Continuity of function defined on natural numbers

I was wondering how one may define continuity if a function takes input only from the set of natural numbers, not real numbers. When we define continuity, we use limit notation, i.e., h tends to zero. But now since h can only be zero or some natural number, tending or belonging between 0 and 1 is nonsense.

• Any function whose domain if $\mathbb N$ is continuous. Feb 8, 2019 at 10:18

Asking whether a function is continuous is by nature a topological question. Whenever you check that a real function $$f$$ of one real variable is continuous at a point $$x_0$$ you claim that for each $$\varepsilon > 0$$ there exists a $$\delta > 0$$ such that $$\lvert x-x_0\rvert < \delta$$ implies $$\lvert f(x)-f(x_0)\rvert < \varepsilon$$. This is to say that the preimage of an open subset of $$\mathbb{R}$$, in this case $$(f(x_0)-\varepsilon,f(x_0)+\varepsilon)$$, is an open subset of $$\mathbb{R}$$. Notice that here open means open in the standard topology of $$\mathbb{R}$$, where open sets are by definitions unions of open intervals.

You can generalize as follows: if $$X$$ and $$Y$$ are two topological spaces, a function $$f\colon X \to Y$$ is continuous if preimages of open sets are open.

When $$X = \mathbb{N}$$ with the discrete topology, every subset of $$\mathbb{N}$$ is open. Therefore no matter what preimage you are taking, it will be open by definition, so every function defined on the natural numbers is continuous.

• Any discrete interval is considered Open? So if f: {2,3,5} -> {6,2,9} is considered continuous? May 10, 2020 at 3:36
• You cannot say "continuous" without specifying a topology. If your sets are equipped with the natural topology induced by $\mathbb{N}$, then yes your function is continuous. May 10, 2020 at 13:22
• If you were to tell a high schooler whether f(x) = 2x f:{2,3,4} -> N is continuous in its domain, what would you say? My level of Mathematics is not even close to comprehending what you said in the comment above. May 10, 2020 at 13:48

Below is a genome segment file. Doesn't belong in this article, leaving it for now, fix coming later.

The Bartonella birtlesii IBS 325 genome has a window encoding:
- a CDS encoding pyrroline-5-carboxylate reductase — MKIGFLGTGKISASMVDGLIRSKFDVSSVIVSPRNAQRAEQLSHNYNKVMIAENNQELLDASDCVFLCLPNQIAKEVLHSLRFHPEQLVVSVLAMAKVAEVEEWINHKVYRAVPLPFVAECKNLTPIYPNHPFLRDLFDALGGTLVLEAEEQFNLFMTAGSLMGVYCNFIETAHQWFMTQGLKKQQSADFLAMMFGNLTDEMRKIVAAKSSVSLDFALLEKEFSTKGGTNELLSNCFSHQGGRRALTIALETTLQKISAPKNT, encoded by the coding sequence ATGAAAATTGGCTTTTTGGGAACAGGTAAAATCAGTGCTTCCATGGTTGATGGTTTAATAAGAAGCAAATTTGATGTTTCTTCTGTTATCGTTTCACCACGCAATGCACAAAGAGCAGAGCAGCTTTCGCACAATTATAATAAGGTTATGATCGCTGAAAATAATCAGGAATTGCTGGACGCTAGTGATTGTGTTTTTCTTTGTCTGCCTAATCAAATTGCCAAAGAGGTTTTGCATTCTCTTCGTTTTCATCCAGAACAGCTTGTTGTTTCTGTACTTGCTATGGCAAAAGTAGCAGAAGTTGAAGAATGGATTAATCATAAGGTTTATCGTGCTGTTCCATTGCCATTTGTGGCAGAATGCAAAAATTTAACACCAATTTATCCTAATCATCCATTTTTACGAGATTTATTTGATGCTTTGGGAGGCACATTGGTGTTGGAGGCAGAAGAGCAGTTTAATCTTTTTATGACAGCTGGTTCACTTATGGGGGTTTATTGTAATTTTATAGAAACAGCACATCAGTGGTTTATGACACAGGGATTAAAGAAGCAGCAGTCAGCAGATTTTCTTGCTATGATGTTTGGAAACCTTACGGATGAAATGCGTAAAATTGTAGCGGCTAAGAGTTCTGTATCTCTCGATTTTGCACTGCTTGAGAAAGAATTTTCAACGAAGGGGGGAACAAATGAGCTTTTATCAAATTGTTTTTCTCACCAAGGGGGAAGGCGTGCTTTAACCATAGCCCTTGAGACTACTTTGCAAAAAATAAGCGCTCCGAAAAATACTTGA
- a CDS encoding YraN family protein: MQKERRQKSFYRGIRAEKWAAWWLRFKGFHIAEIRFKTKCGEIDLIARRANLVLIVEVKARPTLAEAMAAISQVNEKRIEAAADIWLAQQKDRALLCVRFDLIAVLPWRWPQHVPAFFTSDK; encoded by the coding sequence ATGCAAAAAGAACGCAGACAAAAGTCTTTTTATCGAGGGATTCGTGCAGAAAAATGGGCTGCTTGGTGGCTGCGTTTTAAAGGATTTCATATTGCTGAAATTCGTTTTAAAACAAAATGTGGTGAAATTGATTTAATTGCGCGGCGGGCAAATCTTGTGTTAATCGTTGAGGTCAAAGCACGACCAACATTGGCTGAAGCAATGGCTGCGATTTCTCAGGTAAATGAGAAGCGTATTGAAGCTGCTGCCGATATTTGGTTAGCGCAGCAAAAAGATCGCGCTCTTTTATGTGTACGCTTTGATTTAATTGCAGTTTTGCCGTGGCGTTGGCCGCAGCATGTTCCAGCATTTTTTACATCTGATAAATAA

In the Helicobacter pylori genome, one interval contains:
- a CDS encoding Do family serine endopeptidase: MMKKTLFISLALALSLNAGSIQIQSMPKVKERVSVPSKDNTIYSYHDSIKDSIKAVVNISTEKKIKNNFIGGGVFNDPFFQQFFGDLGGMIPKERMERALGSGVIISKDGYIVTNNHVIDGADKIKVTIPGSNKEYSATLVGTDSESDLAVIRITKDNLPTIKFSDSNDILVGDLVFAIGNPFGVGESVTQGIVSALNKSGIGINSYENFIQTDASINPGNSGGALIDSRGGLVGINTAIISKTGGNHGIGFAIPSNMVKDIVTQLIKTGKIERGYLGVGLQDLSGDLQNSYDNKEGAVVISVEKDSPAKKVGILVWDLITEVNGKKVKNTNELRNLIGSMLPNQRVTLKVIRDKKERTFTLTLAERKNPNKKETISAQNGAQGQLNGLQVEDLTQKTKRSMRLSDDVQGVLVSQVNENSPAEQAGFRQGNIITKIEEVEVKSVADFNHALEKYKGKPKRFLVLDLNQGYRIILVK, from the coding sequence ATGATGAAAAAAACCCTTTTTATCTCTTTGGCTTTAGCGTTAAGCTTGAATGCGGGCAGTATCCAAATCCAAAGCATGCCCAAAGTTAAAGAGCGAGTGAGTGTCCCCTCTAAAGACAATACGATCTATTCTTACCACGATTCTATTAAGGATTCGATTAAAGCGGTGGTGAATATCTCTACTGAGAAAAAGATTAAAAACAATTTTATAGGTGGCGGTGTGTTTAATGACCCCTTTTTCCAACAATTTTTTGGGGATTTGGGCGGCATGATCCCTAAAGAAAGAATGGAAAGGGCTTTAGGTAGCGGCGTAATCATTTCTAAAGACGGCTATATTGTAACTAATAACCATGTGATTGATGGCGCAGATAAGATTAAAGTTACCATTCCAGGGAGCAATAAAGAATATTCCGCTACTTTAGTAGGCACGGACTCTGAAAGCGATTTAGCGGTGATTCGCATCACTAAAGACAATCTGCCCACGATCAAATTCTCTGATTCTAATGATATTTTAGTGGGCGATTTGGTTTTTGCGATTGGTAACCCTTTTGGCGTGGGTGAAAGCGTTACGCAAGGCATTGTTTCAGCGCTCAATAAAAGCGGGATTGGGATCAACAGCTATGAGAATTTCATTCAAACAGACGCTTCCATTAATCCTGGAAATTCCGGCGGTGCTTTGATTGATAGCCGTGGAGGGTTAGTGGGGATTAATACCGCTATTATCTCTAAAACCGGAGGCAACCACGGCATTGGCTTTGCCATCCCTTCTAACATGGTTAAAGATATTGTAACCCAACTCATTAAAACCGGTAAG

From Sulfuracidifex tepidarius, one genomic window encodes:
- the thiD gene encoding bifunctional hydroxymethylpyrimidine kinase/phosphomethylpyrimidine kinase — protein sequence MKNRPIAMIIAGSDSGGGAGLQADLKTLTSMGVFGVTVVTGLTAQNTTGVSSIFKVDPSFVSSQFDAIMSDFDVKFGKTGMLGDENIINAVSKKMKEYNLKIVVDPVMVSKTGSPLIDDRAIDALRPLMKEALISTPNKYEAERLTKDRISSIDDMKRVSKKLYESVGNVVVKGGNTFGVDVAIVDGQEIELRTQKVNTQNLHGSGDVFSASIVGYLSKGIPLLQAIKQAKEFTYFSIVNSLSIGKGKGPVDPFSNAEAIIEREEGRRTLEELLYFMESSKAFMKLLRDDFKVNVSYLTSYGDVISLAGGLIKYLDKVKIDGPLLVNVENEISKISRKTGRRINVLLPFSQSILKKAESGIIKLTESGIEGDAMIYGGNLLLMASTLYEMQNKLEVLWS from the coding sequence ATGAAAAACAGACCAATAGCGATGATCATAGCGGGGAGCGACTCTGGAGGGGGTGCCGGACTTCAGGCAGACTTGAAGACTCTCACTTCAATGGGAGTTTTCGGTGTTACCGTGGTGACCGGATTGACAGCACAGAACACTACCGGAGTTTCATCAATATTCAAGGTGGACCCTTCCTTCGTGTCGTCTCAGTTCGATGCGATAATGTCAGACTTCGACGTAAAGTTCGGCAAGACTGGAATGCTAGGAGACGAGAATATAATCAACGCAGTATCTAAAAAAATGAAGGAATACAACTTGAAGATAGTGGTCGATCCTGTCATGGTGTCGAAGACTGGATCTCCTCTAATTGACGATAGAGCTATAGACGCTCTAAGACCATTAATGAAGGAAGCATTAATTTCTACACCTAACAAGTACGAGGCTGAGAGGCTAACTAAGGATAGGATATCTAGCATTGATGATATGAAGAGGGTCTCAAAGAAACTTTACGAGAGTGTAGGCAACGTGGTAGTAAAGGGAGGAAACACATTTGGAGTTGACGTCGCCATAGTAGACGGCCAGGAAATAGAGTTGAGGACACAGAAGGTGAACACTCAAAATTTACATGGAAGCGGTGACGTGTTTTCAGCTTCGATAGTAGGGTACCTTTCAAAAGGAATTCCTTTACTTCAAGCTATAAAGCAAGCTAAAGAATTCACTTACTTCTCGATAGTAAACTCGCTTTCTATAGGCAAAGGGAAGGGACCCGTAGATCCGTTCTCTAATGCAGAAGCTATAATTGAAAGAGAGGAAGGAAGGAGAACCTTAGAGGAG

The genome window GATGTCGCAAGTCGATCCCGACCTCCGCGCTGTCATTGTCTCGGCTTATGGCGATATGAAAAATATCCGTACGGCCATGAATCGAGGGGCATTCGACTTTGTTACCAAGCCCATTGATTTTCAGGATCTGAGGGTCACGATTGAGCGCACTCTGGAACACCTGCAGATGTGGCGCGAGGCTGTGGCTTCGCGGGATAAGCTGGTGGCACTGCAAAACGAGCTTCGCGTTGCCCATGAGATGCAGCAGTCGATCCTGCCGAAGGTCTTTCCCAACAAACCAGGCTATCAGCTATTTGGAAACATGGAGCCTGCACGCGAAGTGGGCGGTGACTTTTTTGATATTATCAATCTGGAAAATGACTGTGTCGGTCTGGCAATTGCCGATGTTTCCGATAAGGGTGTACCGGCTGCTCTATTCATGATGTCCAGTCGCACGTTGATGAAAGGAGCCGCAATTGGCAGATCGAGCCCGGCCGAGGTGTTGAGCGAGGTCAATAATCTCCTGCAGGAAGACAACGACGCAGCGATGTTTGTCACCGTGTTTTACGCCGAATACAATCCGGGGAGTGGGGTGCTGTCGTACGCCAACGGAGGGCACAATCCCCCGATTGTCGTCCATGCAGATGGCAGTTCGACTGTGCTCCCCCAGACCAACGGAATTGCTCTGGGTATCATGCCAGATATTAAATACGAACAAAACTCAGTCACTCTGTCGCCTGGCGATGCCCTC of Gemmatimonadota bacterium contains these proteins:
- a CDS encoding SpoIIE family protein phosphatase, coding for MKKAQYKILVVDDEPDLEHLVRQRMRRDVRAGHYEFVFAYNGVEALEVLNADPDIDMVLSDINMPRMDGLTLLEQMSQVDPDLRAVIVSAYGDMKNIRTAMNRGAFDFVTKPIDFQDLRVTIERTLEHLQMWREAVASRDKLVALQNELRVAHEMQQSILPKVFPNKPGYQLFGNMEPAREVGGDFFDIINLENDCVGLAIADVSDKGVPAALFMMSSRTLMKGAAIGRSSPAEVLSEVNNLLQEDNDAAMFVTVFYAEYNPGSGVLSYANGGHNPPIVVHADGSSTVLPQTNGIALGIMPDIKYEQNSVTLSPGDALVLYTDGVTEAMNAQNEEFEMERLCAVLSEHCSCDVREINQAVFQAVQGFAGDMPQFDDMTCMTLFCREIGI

• Do you accept the $\varepsilon$-$\delta$ definition as in the first part of my answer? If so it is enough to restrict to natural numbers as follows. The set of the natural numbers $x$ such that $|x-x_0| < \delta$ is an interval centered at $x_0 \in \mathbb{N}$ with radius $\delta$, so if the radius is less than $1$ the interval contains only $x_0$ and coincides with $\{x_0\}$. Now choose any $\varepsilon > 0$ and take $\delta < 1$. Then we have just seen that any $x$ such that $|x-x_0| < \delta$ must be $x_0$, so $f(x) = f(x_0)$, and the definition is always true. Thus $f$ is continuous. May 10, 2020 at 14:17
• No, the only element $x$ in a $\delta$-neighbourhood (or interval centered at $x_0$ or radius $\delta$) is $x_0$, thus $f(x)=f(x_0)$, which makes the definition of continuity trivial. May 10, 2020 at 14:52

Using the open set formulation of continuity, every function is continuous as $$\mathbb N$$ has the discrete topology as a subspace of $$\mathbb R$$.

• How can we prove that
– pde
Feb 8, 2019 at 10:20
• can you give me some reference material or so , because I have never read topology , thanks for help
– pde
Feb 8, 2019 at 10:24
• Alternatively, every $x \in \mathbb N$ is an isolated point. Thus every function with domain $\mathbb N$ is continuous by the $\epsilon-\delta$ formulation. Feb 8, 2019 at 10:27
• @KeshavSharma Munkre's Topology is the standard reference. Feb 8, 2019 at 10:28

This won't be rigorous, but might give you some intuition.

If a function is defined on set of natural numbers, the absolute value of a difference between any two arguments is a natural number. Let's call this number $$n$$. Clearly exists number $$\delta=n+1\in\mathbb{N}$$.

And this very existence of the number $$\delta$$ is what you need in the delta-epsilon definition.